rope vs. string

Discussion in 'C++' started by James Aguilar, Mar 27, 2005.

  1. Hey all,

    I have a program that runs the Manber-Myers suffix array search algorithm
    with longest common prefix values. I need an efficient way to represent a
    sequential array of characters to be passed into the algorithm. Here are
    the features I need for the representation:

    * Must be randomly accessible in constant time
    * Must be capable of efficiently storing strings of more than 10 million
    characters

    Here are some plusses:

    * Dereferencing an iterator should be fast, not just constant time, but
    quick constant time, since it will be happening often (at least (size of
    pattern) + log(size of text) times)
    * Incrementing an iterator should be similarly fast

    It would also be useful if this representation provided an efficient method
    of extracting all the characters for the problem from the standard input
    (again, no less than 5 million characters, randomly distributed among A, C,
    G, and T).

    Now, here's the question: which is better for this problem, a string or a
    rope. If a rope would be best, can you offer any guidance as to ways to
    make the use of the rope as fast and painless as possible (if that is the
    preferable representation).

    - JFA1
     
    James Aguilar, Mar 27, 2005
    #1
    1. Advertising

  2. "James Aguilar" <> wrote in message
    news:d2532a$g4q$...
    Hi James,
    > I have a program that runs the Manber-Myers suffix array search algorithm
    > with longest common prefix values. I need an efficient way to represent a
    > sequential array of characters to be passed into the algorithm. Here are
    > the features I need for the representation:
    >
    > * Must be randomly accessible in constant time
    > * Must be capable of efficiently storing strings of more than 10 million
    > characters
    >
    > Here are some plusses:
    >
    > * Dereferencing an iterator should be fast, not just constant time, but
    > quick constant time, since it will be happening often (at least (size of
    > pattern) + log(size of text) times)
    > * Incrementing an iterator should be similarly fast
    >
    > It would also be useful if this representation provided an efficient
    > method of extracting all the characters for the problem from the standard
    > input (again, no less than 5 million characters, randomly distributed
    > among A, C, G, and T).
    >
    > Now, here's the question: which is better for this problem, a string or a
    > rope. If a rope would be best, can you offer any guidance as to ways to
    > make the use of the rope as fast and painless as possible (if that is the
    > preferable representation).


    The implementation of rope::iterator is somewhat more complex than for
    string (where it is basically a pointer), and will introduce an overhead.

    The only true advantage of a rope (i.e. the non-standard rope class from
    the SGI STL) is that it supports efficient *editing* of a small portion
    of the string (not just replacing, but also inserting/deleting/splicing
    subsequences within the original string). Unless this is relevant to
    what you need to do, there is no point in using rope instead of string.

    The caveat with std::string, depending on how the platform you use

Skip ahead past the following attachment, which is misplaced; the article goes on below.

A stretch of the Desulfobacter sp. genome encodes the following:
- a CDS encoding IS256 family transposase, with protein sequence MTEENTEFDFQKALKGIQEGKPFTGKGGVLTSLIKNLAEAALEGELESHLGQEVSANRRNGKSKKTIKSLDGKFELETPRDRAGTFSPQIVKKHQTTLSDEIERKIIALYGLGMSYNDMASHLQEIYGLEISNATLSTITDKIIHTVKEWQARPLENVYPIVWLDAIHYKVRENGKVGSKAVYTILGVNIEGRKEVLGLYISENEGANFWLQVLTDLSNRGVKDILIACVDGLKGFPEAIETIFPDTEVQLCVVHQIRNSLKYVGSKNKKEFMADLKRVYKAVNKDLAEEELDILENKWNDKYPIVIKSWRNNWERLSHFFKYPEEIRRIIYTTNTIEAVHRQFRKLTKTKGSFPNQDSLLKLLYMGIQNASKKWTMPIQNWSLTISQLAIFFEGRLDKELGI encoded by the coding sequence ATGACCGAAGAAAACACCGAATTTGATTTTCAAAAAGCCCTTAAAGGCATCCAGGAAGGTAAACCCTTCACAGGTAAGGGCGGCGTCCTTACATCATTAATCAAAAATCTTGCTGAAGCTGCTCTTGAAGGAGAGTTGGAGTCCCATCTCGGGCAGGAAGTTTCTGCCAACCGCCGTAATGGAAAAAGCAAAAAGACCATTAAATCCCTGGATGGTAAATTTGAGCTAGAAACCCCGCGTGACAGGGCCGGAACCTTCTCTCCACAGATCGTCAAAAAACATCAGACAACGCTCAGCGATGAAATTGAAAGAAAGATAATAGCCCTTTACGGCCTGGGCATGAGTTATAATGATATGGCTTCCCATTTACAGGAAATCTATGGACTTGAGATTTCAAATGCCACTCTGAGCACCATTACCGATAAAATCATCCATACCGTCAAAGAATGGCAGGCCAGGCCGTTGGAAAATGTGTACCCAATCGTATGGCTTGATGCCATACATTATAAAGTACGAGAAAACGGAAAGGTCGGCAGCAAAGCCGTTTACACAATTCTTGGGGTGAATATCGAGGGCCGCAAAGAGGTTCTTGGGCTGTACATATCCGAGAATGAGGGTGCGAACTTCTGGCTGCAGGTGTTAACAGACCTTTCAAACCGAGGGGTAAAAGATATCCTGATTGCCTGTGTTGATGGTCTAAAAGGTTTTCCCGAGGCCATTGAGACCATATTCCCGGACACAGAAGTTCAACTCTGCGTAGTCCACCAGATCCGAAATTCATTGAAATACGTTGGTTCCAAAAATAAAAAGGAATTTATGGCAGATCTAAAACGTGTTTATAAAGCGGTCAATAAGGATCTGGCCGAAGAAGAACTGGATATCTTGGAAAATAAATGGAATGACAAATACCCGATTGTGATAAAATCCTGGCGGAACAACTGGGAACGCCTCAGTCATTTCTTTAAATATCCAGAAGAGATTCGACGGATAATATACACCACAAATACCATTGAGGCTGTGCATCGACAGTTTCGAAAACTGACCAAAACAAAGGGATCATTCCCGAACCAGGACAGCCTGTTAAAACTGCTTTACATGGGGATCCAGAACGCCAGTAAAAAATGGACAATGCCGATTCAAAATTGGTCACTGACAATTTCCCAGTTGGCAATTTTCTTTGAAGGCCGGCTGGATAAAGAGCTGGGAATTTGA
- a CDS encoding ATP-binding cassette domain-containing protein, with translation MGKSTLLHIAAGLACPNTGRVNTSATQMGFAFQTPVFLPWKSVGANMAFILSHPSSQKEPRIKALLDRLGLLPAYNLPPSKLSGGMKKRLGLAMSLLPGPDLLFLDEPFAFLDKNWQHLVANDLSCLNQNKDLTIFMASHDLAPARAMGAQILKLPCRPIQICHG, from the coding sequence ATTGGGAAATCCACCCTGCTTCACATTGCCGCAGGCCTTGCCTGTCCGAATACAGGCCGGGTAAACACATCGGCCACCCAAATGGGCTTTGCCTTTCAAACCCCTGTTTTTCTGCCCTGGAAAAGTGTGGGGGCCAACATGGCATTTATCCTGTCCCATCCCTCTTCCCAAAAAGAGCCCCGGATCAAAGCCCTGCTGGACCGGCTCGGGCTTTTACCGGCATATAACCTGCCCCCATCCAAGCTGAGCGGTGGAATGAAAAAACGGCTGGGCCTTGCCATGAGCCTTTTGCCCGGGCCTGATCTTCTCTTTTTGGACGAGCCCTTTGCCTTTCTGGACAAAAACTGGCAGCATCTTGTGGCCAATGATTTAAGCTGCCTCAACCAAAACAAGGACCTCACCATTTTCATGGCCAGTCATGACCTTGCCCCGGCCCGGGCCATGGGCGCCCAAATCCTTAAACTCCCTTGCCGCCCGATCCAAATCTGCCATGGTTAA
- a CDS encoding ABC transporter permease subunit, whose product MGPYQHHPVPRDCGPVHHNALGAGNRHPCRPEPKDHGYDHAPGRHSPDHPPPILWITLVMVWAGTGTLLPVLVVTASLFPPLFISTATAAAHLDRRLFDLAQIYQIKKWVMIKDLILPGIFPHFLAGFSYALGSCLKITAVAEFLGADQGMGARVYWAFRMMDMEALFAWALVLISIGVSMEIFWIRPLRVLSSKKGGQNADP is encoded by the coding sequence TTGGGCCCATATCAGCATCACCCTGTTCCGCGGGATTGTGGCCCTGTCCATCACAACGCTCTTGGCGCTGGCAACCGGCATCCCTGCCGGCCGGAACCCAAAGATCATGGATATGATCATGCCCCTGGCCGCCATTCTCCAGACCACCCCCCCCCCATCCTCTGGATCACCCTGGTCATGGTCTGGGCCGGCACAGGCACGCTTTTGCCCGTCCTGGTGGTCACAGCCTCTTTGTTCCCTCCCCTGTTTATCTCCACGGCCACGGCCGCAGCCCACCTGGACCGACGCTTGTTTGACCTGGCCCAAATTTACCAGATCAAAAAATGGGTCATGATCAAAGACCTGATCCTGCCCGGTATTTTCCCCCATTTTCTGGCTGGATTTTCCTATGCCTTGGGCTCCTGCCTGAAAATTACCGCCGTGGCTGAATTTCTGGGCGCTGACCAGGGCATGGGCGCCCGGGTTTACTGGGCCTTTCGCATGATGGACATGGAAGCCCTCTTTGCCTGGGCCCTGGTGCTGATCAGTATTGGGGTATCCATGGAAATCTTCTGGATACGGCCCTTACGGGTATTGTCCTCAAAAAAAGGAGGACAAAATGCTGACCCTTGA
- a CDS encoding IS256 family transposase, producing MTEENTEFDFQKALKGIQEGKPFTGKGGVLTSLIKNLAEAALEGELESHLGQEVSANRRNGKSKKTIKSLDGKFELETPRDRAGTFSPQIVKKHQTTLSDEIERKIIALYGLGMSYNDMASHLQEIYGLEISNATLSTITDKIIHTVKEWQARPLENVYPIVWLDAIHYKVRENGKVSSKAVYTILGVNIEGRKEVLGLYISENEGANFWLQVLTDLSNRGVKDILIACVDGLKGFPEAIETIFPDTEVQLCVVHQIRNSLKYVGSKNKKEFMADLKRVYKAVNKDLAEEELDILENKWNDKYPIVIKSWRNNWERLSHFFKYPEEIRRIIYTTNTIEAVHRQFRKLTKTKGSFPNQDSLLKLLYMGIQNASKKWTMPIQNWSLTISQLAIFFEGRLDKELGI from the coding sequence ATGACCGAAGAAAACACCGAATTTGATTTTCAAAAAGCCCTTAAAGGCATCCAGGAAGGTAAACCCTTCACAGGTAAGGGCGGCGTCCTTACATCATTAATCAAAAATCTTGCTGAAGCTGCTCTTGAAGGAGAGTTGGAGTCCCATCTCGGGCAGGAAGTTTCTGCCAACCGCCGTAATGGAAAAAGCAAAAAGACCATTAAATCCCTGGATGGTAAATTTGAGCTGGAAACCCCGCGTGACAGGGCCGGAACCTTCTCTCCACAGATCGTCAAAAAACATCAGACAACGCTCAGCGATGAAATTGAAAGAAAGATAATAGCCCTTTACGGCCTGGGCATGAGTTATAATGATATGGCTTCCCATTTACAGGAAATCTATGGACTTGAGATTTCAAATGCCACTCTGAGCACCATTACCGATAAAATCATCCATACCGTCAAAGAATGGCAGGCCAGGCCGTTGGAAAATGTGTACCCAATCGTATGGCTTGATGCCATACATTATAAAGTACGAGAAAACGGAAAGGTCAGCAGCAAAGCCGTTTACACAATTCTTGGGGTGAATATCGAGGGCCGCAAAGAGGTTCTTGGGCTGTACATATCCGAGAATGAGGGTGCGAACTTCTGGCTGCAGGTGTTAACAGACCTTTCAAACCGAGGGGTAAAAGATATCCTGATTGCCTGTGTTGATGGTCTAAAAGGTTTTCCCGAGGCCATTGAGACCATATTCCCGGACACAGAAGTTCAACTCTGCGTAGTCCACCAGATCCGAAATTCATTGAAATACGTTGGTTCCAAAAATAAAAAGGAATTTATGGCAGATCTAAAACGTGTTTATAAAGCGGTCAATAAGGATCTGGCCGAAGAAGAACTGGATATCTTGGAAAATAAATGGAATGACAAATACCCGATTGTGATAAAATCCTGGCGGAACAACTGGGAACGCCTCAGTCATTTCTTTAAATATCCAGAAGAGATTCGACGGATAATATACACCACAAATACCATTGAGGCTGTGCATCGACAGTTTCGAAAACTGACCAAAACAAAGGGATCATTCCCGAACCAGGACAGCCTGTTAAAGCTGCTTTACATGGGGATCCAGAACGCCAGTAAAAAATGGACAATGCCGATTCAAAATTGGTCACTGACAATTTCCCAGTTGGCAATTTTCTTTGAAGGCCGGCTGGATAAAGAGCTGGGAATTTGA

implements the standard library, is to try to avoid unnecessary copies
    of the data structure (be careful to pass the strings as references
    whenever possible, to avoid object copies in case your implementation
    does not use reference-counting).

    In case top performance is critical, passing the input as a file
    and mapping it into memory (with platform-specific mmap/MapViewOfFile),
    will most likely be the fastest approach at run-time.

    Note also that your algorithm could be templated on the iterator type,
    allowing it to be used on any type of source data range.


    I hope this helps,
    Ivan
    --
    http://ivan.vecerina.com/contact/?subject=NG_POST <- email contact form
    Brainbench MVP for C++ <> http://www.brainbench.com
     
    Ivan Vecerina, Mar 27, 2005
    #2
    1. Advertising

  3. Oh! Thanks for the help. I didn't realize the rope was not in -the- STL.
    I got the sense from the site that I was reading that it was. If it's not
    standard, I'm not going to mess with it, as it is only for a homework
    assignment. Thank you so much for your advice nonetheless.

    - JFA1
     
    James Aguilar, Mar 27, 2005
    #3
    1. Advertising

Want to reply to this thread or ask your own question?

It takes just 2 minutes to sign up (and it's free!). Just click the sign up button to choose a username and then you can ask your own questions on the forum.
Similar Threads
  1. =?ISO-8859-1?Q?S=F6ren?=

    sgi rope experiences?

    =?ISO-8859-1?Q?S=F6ren?=, Jul 29, 2003, in forum: C++
    Replies:
    0
    Views:
    613
    =?ISO-8859-1?Q?S=F6ren?=
    Jul 29, 2003
  2. castironpi

    rope class (heavyweight string)

    castironpi, Sep 2, 2008, in forum: Python
    Replies:
    0
    Views:
    330
    castironpi
    Sep 2, 2008
  3. Rustom Mody

    rope python-emacs problem

    Rustom Mody, Oct 15, 2008, in forum: Python
    Replies:
    2
    Views:
    339
    rustom
    Oct 16, 2008
  4. Giles Bowkett

    "more than enough rope"

    Giles Bowkett, Dec 5, 2006, in forum: Ruby
    Replies:
    7
    Views:
    133
    M. Edward (Ed) Borasky
    Dec 6, 2006
  5. John Miller

    Rope Data Structures

    John Miller, Aug 22, 2007, in forum: Ruby
    Replies:
    8
    Views:
    190
    Daniel Berger
    Oct 20, 2007
Loading...

Share This Page